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In Wrightsville Beach, Office Building Sells For $1.3M

Previously owned by MegaCorp Logistics, the building was purchased Aug. 14 as an investment by Wilmington endocrinologist Ghobad Azizi.

PlayerSpace, a sports management software company, occupies the 4,400-square-foot structure after leasing the space and moving there recently to accommodate the 15-employee firm’s growth.

Having a tenant occupy the entire building “made it an attractive investment for Dr. Azizi,” said Spruill Thompson, senior vice president of Wilmington-based commercial real estate firm Cape Fear Commercial.

Thompson represented MegaCorp Logistics in the sale, while Eian Lundy of Carolina Commercial Investment Properties represented Sonogenic Holdings LLC, the entity managed by Azizi that now owns the building.

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by Carolina Commercial Investment Properties Carolina Commercial Investment Properties No Comments

Locals buy historic commercial property downtown

An entity controlled by Wilmington residents, ER Quiver Family Limited Partnership, bought the historic property from City Market of Wilmington LLC for nearly $1.5 million, according to a deed recorded Tuesday.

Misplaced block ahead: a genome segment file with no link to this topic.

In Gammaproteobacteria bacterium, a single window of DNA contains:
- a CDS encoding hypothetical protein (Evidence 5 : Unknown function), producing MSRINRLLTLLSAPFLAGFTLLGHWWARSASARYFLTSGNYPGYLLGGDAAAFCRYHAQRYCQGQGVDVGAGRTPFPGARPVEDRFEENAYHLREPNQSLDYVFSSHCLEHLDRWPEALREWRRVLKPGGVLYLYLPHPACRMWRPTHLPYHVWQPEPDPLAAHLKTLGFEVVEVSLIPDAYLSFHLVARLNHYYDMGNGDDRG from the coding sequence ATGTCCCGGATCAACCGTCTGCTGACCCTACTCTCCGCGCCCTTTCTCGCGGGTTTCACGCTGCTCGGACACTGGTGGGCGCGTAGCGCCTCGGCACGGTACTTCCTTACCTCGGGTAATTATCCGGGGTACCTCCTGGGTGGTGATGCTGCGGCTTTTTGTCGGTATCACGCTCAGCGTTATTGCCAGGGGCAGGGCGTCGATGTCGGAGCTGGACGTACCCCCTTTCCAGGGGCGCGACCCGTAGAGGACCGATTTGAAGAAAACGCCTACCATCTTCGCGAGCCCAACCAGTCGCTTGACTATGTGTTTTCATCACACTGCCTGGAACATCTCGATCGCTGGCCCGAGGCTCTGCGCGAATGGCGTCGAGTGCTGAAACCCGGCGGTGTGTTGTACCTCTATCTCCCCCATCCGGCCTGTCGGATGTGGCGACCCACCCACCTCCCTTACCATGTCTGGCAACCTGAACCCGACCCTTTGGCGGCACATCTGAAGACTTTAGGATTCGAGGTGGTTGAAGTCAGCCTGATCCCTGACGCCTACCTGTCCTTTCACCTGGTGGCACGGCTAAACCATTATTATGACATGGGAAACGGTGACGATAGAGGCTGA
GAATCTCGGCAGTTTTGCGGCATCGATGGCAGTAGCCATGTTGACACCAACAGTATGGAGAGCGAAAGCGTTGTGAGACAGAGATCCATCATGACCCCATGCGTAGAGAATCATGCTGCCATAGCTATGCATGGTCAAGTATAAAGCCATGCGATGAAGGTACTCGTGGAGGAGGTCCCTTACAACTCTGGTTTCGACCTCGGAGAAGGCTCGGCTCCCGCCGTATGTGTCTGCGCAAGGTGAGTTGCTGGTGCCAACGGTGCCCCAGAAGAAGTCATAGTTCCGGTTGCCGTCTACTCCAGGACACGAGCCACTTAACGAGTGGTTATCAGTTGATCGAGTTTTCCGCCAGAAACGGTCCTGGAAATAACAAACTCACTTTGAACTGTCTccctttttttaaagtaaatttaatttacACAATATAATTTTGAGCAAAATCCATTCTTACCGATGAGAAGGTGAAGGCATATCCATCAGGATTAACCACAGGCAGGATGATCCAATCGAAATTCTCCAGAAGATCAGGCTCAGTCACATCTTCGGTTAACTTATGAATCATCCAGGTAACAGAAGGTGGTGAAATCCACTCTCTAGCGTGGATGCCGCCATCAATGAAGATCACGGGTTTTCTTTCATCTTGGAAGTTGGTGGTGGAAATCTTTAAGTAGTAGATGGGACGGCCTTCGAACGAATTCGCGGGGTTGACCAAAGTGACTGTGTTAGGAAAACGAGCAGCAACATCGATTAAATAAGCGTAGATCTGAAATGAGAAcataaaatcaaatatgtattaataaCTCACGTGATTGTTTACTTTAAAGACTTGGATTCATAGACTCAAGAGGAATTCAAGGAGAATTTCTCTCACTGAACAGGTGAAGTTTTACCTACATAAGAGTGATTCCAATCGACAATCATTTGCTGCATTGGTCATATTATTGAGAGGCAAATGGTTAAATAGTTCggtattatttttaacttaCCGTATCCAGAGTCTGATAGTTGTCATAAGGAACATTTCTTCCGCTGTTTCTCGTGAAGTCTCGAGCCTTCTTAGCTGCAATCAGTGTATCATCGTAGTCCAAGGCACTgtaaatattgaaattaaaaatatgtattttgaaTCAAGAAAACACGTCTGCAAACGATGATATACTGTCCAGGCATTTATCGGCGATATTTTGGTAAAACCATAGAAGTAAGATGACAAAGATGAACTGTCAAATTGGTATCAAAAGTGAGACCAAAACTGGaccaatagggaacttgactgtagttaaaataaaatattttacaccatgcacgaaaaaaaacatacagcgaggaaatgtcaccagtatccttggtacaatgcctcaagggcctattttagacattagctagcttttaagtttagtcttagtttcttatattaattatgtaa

The 14,700-square-foot market was built in the 1880s, according to its listing. It has entrances on South Front Street and South Water Street and holds a number of retail tenants, including longtime occupants Barouke Exotic Woods Etc. and clothing store Ropa Etc.

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by Carolina Commercial Investment Properties Carolina Commercial Investment Properties No Comments

Wrightsboro project is first to use new zoning district

Blue Ridge Companies of Greensboro bought about 12 acres in the 2500 block of Castle Hayne Road from Edwin and Nancy Ennis for $3.27 million, according to a deed recorded in December.

The Wrightsboro Commons project, which is expected to include apartments and the replacement and renovation of existing commercial space, is the first in the county to take advantage of one of New Hanover’s new zoning districts, Urban Mixed Use Zoning (UMXZ).

It’s one of eight zoning districts approved by the county Board of Commissioners in July last year.